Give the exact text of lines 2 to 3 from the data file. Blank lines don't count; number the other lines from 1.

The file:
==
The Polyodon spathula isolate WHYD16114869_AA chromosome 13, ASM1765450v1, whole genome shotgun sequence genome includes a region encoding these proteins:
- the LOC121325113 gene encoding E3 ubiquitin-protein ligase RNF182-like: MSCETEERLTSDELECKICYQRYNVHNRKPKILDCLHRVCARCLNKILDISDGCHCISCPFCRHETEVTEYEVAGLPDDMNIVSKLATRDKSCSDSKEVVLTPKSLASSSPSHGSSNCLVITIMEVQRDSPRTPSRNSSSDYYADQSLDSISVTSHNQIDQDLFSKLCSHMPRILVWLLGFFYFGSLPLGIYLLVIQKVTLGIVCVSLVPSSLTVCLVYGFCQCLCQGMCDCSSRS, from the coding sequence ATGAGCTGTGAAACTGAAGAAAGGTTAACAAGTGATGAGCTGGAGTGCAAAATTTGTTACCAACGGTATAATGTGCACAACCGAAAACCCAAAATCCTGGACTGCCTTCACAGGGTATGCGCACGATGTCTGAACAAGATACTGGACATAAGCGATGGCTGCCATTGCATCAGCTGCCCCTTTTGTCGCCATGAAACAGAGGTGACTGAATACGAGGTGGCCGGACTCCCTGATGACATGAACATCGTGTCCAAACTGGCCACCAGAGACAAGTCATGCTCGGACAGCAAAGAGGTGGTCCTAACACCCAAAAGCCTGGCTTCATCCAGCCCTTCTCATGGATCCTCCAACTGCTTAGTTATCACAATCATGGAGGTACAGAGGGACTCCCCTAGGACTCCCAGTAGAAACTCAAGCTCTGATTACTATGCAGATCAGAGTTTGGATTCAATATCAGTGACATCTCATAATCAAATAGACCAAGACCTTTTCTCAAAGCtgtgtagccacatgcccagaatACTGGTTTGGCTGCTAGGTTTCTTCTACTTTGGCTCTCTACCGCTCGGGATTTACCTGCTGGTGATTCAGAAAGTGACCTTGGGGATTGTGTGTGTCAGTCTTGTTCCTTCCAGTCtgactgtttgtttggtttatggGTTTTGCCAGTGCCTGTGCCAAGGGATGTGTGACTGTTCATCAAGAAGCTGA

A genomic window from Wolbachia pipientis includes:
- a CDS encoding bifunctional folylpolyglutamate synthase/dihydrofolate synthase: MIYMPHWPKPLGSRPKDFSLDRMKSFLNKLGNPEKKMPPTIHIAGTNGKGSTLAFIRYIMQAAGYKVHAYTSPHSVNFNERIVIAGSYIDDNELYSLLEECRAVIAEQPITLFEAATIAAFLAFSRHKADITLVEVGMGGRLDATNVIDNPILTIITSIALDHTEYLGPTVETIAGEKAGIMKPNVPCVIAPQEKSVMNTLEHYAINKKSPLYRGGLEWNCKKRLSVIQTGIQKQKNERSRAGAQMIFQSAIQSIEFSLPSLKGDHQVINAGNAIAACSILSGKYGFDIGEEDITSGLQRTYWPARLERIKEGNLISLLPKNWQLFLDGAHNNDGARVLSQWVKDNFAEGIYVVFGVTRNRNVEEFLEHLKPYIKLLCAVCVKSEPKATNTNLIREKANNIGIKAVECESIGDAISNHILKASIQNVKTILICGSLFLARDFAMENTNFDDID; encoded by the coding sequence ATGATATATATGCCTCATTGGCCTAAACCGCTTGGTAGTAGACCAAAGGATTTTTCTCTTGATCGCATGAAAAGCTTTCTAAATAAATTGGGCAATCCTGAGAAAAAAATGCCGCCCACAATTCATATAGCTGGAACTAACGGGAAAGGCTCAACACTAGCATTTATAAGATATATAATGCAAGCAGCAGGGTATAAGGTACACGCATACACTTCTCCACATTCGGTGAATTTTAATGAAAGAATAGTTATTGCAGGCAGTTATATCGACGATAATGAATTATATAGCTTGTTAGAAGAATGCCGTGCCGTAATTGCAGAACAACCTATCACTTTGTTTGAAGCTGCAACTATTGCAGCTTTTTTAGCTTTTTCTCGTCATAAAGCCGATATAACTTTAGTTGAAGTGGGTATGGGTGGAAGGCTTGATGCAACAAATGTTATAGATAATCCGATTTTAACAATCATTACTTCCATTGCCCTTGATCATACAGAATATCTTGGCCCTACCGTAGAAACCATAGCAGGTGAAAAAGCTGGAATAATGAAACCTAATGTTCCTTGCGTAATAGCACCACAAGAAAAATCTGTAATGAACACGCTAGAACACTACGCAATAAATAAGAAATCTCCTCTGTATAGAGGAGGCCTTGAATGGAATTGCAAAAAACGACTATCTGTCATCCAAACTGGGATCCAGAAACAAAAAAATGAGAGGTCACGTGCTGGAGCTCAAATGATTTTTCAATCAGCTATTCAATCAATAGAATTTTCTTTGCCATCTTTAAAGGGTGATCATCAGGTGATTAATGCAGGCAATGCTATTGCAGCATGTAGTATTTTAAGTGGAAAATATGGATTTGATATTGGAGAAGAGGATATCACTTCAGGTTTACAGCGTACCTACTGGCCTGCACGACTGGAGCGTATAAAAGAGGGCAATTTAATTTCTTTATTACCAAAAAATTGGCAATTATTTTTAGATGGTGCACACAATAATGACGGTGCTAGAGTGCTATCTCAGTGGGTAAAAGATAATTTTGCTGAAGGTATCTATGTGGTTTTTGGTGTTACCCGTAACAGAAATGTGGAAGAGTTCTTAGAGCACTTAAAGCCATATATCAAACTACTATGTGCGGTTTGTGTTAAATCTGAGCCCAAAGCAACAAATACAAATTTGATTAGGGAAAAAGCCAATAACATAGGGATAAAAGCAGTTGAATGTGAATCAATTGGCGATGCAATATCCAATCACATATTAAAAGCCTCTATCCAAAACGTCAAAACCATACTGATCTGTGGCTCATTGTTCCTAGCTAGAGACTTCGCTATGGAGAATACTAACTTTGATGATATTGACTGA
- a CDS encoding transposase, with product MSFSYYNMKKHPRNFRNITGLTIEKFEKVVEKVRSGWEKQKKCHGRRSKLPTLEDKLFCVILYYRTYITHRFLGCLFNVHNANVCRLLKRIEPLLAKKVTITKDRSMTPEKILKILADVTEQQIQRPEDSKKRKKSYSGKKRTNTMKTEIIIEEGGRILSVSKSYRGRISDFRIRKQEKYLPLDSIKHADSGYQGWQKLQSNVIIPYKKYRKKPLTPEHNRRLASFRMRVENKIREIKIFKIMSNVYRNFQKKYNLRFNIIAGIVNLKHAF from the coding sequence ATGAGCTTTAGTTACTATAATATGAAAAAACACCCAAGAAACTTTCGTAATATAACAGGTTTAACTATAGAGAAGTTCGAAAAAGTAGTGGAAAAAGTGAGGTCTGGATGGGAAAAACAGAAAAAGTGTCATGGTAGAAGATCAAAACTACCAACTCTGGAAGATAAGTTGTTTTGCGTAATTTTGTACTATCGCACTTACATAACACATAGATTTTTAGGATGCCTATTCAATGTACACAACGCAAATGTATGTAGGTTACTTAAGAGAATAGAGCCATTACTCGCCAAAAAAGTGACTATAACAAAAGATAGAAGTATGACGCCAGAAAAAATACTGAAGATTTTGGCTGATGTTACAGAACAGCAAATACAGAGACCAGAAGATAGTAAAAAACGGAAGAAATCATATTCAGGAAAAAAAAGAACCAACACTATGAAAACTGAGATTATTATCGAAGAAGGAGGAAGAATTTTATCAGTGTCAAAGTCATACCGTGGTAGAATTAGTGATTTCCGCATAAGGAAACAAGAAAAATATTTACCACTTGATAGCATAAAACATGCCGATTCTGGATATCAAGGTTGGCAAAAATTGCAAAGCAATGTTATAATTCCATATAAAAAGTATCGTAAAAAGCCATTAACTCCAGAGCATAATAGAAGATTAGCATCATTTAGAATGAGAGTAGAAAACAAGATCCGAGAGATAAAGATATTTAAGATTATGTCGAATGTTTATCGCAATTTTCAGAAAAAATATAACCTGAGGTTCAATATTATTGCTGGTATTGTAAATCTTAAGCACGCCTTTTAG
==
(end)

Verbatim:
- the LOC121325113 gene encoding E3 ubiquitin-protein ligase RNF182-like: MSCETEERLTSDELECKICYQRYNVHNRKPKILDCLHRVCARCLNKILDISDGCHCISCPFCRHETEVTEYEVAGLPDDMNIVSKLATRDKSCSDSKEVVLTPKSLASSSPSHGSSNCLVITIMEVQRDSPRTPSRNSSSDYYADQSLDSISVTSHNQIDQDLFSKLCSHMPRILVWLLGFFYFGSLPLGIYLLVIQKVTLGIVCVSLVPSSLTVCLVYGFCQCLCQGMCDCSSRS, from the coding sequence ATGAGCTGTGAAACTGAAGAAAGGTTAACAAGTGATGAGCTGGAGTGCAAAATTTGTTACCAACGGTATAATGTGCACAACCGAAAACCCAAAATCCTGGACTGCCTTCACAGGGTATGCGCACGATGTCTGAACAAGATACTGGACATAAGCGATGGCTGCCATTGCATCAGCTGCCCCTTTTGTCGCCATGAAACAGAGGTGACTGAATACGAGGTGGCCGGACTCCCTGATGACATGAACATCGTGTCCAAACTGGCCACCAGAGACAAGTCATGCTCGGACAGCAAAGAGGTGGTCCTAACACCCAAAAGCCTGGCTTCATCCAGCCCTTCTCATGGATCCTCCAACTGCTTAGTTATCACAATCATGGAGGTACAGAGGGACTCCCCTAGGACTCCCAGTAGAAACTCAAGCTCTGATTACTATGCAGATCAGAGTTTGGATTCAATATCAGTGACATCTCATAATCAAATAGACCAAGACCTTTTCTCAAAGCtgtgtagccacatgcccagaatACTGGTTTGGCTGCTAGGTTTCTTCTACTTTGGCTCTCTACCGCTCGGGATTTACCTGCTGGTGATTCAGAAAGTGACCTTGGGGATTGTGTGTGTCAGTCTTGTTCCTTCCAGTCtgactgtttgtttggtttatggGTTTTGCCAGTGCCTGTGCCAAGGGATGTGTGACTGTTCATCAAGAAGCTGA

A genomic window from Wolbachia pipientis includes: